Psychology during bear market rallies seems to follow a fairly consistent pattern. “During secondary reactions [upward] in bear markets,” wrote DOW Theorist Robert Rhea in the 1930’s, “it is a fairly uniform experience for traders and market experts to become very bullish.”
The U.S. markets moved higher over the past week right up until 2pm on Friday afternoon. As you can see from the chart above, the S&P 500 rose right up into the resistance points I highlighted in last week’s market update. At this point, there are technical indicators showing the market is very overbought and ripe for a pullback. Its possible the SPY ETF can fill a gap in the chart and move to $204 but there is a lot of overhead resistance. Volume has also been declining as the market has moved higher which shows a low level of conviction at higher prices.
Below is a graphic showing we have not been this overbought in years:
- Moody’s cut the credit ratings of six offshore oil drillers on Monday, expecting the group to face an extremely challenging operating environment through at least 2018.
- Moody’s changed their outlook on China’s credit rating from stable to negative, citing a weakening of fiscal metrics and a continuing fall in foreign exchange reserves. Moody’s current rating is Aa3 on China.
- The U.S. government has announced tariffs of 266% on steel imports from China, with goods from Brazil, India, South Korea, Russia, Japan and the U.K. subject to smaller duties. It is the second time since December that the Commerce Department has penalized foreign steel producers, including Chinese mills, for selling steel in the U.S. at unfairly low prices.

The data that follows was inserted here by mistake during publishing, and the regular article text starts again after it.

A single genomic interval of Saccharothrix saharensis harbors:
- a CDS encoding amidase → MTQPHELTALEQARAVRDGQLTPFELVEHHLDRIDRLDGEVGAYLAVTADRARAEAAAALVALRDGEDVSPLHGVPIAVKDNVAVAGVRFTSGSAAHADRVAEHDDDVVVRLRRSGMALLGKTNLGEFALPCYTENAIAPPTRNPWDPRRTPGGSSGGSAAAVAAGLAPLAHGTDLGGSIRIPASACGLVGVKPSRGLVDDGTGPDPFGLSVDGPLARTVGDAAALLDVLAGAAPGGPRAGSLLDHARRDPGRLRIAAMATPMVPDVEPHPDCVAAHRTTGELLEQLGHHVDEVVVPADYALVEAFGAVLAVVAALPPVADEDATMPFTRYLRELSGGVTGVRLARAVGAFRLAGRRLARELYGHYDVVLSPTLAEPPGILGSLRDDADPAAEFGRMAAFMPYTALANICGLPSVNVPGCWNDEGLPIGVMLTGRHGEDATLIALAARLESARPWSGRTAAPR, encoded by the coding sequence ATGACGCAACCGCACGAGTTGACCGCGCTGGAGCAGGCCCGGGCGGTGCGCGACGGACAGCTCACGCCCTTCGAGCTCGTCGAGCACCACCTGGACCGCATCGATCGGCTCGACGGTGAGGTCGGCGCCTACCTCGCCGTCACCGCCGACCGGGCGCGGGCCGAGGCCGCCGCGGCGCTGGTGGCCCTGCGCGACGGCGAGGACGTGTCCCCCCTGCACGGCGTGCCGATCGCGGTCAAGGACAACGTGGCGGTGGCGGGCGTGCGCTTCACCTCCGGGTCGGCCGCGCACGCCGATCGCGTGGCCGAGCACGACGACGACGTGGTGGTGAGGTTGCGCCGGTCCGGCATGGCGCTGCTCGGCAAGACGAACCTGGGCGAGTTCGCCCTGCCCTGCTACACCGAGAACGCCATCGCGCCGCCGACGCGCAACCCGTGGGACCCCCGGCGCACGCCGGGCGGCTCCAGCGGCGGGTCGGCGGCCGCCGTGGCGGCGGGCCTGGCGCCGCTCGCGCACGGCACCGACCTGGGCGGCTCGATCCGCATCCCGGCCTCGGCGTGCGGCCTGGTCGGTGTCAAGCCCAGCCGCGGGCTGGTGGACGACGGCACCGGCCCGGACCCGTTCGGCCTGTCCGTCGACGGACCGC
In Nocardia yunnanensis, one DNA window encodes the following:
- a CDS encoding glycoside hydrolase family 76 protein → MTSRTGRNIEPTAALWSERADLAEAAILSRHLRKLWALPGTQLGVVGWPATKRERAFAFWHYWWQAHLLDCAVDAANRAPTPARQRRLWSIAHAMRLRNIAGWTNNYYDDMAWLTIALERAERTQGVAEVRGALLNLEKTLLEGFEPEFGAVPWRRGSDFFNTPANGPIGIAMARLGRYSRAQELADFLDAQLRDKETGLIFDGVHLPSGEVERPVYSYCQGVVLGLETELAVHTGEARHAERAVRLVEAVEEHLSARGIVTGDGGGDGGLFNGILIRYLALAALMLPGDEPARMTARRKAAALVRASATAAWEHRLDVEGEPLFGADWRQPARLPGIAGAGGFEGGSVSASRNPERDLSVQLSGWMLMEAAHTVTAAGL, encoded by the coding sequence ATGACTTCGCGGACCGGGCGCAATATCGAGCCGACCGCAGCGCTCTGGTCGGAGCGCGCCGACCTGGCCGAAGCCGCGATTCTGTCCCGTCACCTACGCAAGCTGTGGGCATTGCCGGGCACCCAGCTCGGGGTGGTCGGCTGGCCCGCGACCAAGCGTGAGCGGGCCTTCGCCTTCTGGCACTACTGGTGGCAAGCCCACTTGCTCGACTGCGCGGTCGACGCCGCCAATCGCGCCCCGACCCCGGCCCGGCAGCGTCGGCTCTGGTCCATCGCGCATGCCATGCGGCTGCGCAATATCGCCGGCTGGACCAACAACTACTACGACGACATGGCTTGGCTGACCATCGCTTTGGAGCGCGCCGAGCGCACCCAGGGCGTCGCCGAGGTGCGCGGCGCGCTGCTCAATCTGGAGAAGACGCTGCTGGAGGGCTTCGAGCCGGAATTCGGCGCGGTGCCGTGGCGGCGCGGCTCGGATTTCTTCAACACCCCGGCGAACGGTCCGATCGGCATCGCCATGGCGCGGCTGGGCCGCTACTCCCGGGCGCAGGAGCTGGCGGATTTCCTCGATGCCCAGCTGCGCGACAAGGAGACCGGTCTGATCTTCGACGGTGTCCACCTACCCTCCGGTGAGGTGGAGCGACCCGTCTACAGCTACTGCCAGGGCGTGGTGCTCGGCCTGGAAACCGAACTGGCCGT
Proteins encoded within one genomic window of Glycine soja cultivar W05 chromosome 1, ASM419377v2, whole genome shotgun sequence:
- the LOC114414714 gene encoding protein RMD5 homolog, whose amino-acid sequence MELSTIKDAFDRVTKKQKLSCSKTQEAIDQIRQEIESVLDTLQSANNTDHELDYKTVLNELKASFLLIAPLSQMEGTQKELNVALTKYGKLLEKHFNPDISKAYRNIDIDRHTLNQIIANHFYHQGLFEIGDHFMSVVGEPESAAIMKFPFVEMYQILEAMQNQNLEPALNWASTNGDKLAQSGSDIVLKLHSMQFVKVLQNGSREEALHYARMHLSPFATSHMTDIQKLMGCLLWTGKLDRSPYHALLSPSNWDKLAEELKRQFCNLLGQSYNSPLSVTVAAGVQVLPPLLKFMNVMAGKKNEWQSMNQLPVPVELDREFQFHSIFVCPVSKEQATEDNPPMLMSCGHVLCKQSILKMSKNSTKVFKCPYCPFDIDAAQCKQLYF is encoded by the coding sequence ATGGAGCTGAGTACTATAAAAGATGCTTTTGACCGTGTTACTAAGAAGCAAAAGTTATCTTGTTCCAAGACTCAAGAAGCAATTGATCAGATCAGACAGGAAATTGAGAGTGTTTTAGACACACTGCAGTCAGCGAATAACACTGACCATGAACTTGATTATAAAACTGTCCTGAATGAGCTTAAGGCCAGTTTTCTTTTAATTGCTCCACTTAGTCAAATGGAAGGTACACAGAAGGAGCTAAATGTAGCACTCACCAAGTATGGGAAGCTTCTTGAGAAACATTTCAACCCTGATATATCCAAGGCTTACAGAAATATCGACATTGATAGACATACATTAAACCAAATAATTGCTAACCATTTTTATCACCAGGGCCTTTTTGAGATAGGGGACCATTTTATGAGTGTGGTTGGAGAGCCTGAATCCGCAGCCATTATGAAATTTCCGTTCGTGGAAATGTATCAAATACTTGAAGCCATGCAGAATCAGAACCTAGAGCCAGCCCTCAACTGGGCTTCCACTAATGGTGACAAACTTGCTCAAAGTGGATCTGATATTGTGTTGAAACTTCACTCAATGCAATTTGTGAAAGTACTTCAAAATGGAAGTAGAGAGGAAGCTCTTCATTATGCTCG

- Dividends and stock buybacks in 2015 topped $1 trillion for the first time according to S&P Capital IQ Global Markets Intelligence. The previous all=time high in stock buybacks occurred in 2008 at the previous peak. See the graphic below.
- The U.S. Treasury 10s-2s spread has actually compressed -4bps over the past three weeks and by -14bps over the past month. At 100bps wide, it’s the narrowest it’s been since late-2007 (WSJ).
- Since 1900, there have been 27 instances of EPS declines over a 2-quarter period. Historically speaking, such a rate of decline has coincided with a recession 81% of the time. The remaining 19% of the time, earnings reaccelerated for a short period due to short-term stimulus (either fiscal or monetary) which only temporarily delayed the onset of a recession. We are currently in one of these periods.
The jobs numbers were released on Friday and they were better than expected. However, the jobs data has a lot to be desired as seen in the following charts. The first chart shows the recovery in jobs since the financial crisis. The second chart below shows that low-wage jobs have been responsible for this recovery.
That is it for this week. I’ll address the commodities markets in more depth next week (oil, silver & gold).